Direct funding is key for not only maximizing village value, but also for providing a compelling experience to donors. Individual donors have shown a strong desire for funding transparency, as demonstrated by the success of Kiva and charity: water. Although neither organization has achieved real-time updates from recipients, each provides some semblance of transparency, albeit often on the backend of the project and with a lot of fine print. Nevertheless, Kiva and charity: water have tapped into a growing sense of frustration among individual donors who know that, while modern technology makes it possible to show exactly how each dollar is collected and spent for relatively little cost, the reality is that most recipient organizations continue to keep donors in the dark.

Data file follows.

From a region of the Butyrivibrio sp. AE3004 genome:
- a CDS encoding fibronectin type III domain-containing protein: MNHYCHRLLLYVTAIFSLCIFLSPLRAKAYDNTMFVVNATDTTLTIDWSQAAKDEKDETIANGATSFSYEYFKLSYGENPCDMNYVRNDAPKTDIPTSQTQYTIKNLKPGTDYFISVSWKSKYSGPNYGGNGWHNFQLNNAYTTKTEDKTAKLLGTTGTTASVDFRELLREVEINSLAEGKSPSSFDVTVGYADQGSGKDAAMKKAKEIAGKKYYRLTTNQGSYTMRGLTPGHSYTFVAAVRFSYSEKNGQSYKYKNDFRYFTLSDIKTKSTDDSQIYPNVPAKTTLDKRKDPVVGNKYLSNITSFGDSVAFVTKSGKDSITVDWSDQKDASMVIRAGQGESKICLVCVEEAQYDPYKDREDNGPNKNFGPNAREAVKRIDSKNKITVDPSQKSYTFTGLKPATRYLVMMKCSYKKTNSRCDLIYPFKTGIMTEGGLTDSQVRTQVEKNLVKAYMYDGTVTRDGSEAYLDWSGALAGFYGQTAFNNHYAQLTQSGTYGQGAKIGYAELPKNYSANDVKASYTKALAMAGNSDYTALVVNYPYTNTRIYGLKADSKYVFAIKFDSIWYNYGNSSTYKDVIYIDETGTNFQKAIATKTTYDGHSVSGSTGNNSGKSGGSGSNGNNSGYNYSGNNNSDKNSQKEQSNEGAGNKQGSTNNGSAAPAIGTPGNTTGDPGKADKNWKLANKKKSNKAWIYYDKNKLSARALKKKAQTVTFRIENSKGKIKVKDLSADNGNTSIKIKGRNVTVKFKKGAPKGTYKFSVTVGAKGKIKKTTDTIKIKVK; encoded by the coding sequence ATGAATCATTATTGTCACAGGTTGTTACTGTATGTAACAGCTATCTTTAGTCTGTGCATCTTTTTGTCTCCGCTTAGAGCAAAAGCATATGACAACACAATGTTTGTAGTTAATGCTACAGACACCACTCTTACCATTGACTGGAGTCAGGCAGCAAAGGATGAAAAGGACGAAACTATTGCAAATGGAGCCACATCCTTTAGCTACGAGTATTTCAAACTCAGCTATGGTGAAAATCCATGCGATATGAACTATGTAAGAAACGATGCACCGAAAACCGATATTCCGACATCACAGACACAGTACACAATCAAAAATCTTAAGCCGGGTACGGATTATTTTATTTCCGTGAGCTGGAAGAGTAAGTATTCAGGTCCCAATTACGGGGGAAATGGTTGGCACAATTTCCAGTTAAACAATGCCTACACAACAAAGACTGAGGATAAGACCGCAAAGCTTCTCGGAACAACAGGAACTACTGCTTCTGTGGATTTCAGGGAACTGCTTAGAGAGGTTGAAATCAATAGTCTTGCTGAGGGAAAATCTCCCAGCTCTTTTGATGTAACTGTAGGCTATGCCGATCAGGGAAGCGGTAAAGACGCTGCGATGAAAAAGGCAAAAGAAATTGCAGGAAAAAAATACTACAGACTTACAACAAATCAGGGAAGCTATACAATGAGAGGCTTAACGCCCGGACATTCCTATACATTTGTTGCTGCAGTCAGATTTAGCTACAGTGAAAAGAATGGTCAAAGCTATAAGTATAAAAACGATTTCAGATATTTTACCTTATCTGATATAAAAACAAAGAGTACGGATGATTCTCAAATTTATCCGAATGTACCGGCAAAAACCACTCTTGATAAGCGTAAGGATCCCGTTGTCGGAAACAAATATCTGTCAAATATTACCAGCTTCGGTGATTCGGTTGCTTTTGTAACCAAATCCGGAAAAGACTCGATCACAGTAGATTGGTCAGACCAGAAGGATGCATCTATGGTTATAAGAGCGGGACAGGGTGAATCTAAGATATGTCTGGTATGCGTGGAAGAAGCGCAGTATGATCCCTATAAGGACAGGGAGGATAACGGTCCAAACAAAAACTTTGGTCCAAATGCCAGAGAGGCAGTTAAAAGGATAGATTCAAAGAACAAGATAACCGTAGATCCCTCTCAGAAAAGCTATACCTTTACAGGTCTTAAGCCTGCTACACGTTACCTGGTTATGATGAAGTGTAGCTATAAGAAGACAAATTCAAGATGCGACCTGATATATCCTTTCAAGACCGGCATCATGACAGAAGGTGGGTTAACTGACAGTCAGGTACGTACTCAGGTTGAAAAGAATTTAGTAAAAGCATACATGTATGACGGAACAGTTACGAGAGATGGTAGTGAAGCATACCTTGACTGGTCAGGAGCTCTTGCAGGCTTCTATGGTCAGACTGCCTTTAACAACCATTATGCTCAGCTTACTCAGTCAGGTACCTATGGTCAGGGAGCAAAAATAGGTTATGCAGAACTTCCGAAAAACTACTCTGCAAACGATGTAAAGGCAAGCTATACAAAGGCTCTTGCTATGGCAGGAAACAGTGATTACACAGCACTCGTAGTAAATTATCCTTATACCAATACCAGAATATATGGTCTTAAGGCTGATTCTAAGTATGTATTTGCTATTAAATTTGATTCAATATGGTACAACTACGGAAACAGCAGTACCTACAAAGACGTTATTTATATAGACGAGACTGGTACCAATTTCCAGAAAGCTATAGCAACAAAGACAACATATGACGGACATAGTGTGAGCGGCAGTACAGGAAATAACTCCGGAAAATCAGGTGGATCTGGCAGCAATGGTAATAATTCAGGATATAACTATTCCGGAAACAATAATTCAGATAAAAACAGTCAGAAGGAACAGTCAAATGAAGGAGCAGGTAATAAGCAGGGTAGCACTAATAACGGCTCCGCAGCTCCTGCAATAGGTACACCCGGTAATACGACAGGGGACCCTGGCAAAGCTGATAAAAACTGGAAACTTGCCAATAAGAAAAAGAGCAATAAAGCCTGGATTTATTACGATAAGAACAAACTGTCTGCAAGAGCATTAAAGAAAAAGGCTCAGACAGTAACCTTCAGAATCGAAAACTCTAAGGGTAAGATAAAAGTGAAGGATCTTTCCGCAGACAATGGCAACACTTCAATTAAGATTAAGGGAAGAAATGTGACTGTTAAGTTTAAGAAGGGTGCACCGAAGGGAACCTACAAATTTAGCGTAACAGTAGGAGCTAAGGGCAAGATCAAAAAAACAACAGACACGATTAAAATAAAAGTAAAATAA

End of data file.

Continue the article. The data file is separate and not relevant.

Similarly, recipients living in local villages want to see where donated money is coming from. Many live under corrupt governments and rightly suspect that much of the development money slated for their needs is diverted into the pockets of well-connected elites. While they appreciate the efforts of some NGOs, they bemoan their lack of control over development projects and marvel at the relative wealth of NGO staff. Connecting directly with small-scale donors in the US is a way for them to bypass dysfunction that, over the years, has undermined local investment. Through telecommunications, they can affordably achieve transparency.
Can you specifically discuss the transparency aspects of the platform? Also, why is that important to include and note when talking about what you are doing?